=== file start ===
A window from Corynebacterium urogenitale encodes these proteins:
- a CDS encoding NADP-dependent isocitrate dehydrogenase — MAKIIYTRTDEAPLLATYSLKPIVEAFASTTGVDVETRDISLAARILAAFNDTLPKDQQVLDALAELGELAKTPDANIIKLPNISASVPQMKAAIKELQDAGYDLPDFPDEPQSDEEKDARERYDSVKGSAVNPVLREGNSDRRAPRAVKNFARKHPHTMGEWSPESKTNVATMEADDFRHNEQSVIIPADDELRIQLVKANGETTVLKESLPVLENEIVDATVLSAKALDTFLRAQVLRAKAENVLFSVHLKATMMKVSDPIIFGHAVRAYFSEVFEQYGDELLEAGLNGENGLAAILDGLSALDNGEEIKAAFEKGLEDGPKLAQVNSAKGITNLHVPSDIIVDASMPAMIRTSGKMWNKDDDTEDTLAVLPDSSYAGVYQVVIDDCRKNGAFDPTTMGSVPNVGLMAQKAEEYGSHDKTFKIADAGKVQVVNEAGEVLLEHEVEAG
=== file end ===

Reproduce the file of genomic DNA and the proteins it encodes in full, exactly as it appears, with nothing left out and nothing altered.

A window from Corynebacterium urogenitale encodes these proteins:
- a CDS encoding NADP-dependent isocitrate dehydrogenase — MAKIIYTRTDEAPLLATYSLKPIVEAFASTTGVDVETRDISLAARILAAFNDTLPKDQQVLDALAELGELAKTPDANIIKLPNISASVPQMKAAIKELQDAGYDLPDFPDEPQSDEEKDARERYDSVKGSAVNPVLREGNSDRRAPRAVKNFARKHPHTMGEWSPESKTNVATMEADDFRHNEQSVIIPADDELRIQLVKANGETTVLKESLPVLENEIVDATVLSAKALDTFLRAQVLRAKAENVLFSVHLKATMMKVSDPIIFGHAVRAYFSEVFEQYGDELLEAGLNGENGLAAILDGLSALDNGEEIKAAFEKGLEDGPKLAQVNSAKGITNLHVPSDIIVDASMPAMIRTSGKMWNKDDDTEDTLAVLPDSSYAGVYQVVIDDCRKNGAFDPTTMGSVPNVGLMAQKAEEYGSHDKTFKIADAGKVQVVNEAGEVLLEHEVEAG